Against backdrop of Suez blockage, Finnish designer presents an icebreaking container ship for shorter Arctic routes

Last week, Aker Arctic published the concept of an icebreaking container ship for the Arctic. The next day the Ever Given halted traffic in the Suez canal for nearly a week.


Aker Arctic is presented an ice-capable 8,000 TEU container ship for independent use in both summer and winter along the Northern Sea Route. (Illustration courtesy of Aker Arctic via The Independent Barents Observer)

Ship designers with Aker Arctic in Finland could likely not have found a better-timed opportunity to introduce its latest study: an ice-breaking Arctic container ship.

The company introduced the project in a company publication on Monday, March 22.

On Tuesday, the massive Evergreen container ship Ever Given ran aground in the Suez Canal, where it remained stuck for nearly a week, with vessels stuck waiting outside both entrances to the canal while other ships divert around Africa’s Cape of Good Hope.

For container ships en route from Asia to Europe, the voyage around Africa takes up to two weeks longer, adding millions in extra costs.

The Northern Sea Route north of Russia, meanwhile, is about 40 percent shorter when sailing from China to central European ports than the Suez Canal route. Sailing north, though, adds costs as icebreaking assistance has been required.

More important, very few container carrying ships could sail Arctic waters as such voyages also require ice-classed hulls.

Aker Arctic in Helsinki is a world-leader in design of ice-classed and ice-breaking ships.

“No such type of container ship has been available before,” explains Luigi Portunato, Naval Architect with Aker Arctic.

The design shows an 8,000 TEU container ship for use in both summer and winter along the Northern Sea Route.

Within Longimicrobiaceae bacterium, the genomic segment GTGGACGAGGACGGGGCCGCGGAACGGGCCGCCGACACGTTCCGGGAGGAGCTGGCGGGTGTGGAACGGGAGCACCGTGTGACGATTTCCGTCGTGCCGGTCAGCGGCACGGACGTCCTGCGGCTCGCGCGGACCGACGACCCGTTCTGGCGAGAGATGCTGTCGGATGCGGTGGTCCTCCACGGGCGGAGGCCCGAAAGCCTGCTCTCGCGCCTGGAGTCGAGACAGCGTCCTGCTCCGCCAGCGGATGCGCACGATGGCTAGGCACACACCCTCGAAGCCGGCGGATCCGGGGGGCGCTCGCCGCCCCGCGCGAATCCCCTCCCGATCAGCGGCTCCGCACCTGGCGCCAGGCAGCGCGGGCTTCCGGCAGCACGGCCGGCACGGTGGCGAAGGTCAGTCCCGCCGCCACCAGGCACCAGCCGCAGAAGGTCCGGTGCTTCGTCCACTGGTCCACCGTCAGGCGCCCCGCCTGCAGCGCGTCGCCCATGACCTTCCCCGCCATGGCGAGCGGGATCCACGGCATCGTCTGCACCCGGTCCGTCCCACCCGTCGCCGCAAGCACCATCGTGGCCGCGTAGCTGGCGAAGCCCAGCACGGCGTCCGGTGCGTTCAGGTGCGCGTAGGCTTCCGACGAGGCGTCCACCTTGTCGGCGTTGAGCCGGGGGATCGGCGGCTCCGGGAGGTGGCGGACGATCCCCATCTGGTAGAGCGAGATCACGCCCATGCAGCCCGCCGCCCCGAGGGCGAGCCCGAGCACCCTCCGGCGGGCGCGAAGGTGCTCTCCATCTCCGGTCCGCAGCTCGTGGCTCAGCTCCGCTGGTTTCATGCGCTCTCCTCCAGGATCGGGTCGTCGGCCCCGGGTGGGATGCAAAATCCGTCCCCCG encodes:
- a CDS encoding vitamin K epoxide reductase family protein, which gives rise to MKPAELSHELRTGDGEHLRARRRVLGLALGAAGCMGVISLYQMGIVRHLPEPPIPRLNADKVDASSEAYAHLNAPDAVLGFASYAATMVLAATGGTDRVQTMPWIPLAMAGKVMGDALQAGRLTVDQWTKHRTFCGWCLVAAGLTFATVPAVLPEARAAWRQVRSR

The ship has Arc7 ice-strengthened hull, an ice-breaking bow and other design features for cold-weather operations. It is a double-acting ship that can turn the stern first for sailings in heavy ice. In thin ice, or no-icy waters, the 300 meters long ship sails like all other vessels with the front first.

For container shipping, schedules are important for the customers.

“Therefore, the much shorter northern distance becomes interesting if a decent speed can be achieved in winter and schedules can be relied on, which is now possible with our new design,” Luigi Portunato says.

The Aker Arctic study underlines that it is difficult to establish the exact point when sailing such container ship from Asia to Europe via Arctic waters will become more profitable than sailing the Suez Canal.

“There are many factors influencing the costs, such as fuel price, type of fuel and filling ratio of the container ship”, the study reads.

As the design of the ship allows it to sail independently in ice, icebreaker assistance is not needed, lowering the cost further.

“The most similar vessel in terms of size is the Arc7 LNG carrier design used for the Christophe de Margerie and its sister ships,” Portunato says. These ships are today sailing with liquid natural gas from Russia’s Yamal Peninsula to markets in both East Asia and Europe.

Recently, Christophe de Margerie made history when becoming the first commercial vessel to sail through thick ice across the Northern Sea Route in February. The LNG tanker sailed from Jiangsu in China to the gas production facility in Sabetta on Yamal.

In 2018, a smaller container ship from Maersk made a test voyage along the Northern Sea Route. It took place in September when only parts of the route had drift ice and posed no real winter navigation challenge.